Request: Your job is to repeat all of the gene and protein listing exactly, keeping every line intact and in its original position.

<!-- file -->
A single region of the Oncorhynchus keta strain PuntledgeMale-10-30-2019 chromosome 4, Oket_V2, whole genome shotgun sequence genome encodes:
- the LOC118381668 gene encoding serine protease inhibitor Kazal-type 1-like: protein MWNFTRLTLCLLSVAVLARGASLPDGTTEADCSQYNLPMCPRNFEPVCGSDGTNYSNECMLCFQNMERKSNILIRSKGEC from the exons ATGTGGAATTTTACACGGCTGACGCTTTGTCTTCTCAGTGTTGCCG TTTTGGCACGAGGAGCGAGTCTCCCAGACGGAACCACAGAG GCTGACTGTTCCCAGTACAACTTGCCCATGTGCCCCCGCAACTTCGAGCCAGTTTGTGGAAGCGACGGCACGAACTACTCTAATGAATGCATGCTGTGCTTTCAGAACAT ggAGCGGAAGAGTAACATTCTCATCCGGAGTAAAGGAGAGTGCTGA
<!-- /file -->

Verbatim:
A single region of the Oncorhynchus keta strain PuntledgeMale-10-30-2019 chromosome 4, Oket_V2, whole genome shotgun sequence genome encodes:
- the LOC118381668 gene encoding serine protease inhibitor Kazal-type 1-like: protein MWNFTRLTLCLLSVAVLARGASLPDGTTEADCSQYNLPMCPRNFEPVCGSDGTNYSNECMLCFQNMERKSNILIRSKGEC from the exons ATGTGGAATTTTACACGGCTGACGCTTTGTCTTCTCAGTGTTGCCG TTTTGGCACGAGGAGCGAGTCTCCCAGACGGAACCACAGAG GCTGACTGTTCCCAGTACAACTTGCCCATGTGCCCCCGCAACTTCGAGCCAGTTTGTGGAAGCGACGGCACGAACTACTCTAATGAATGCATGCTGTGCTTTCAGAACAT ggAGCGGAAGAGTAACATTCTCATCCGGAGTAAAGGAGAGTGCTGA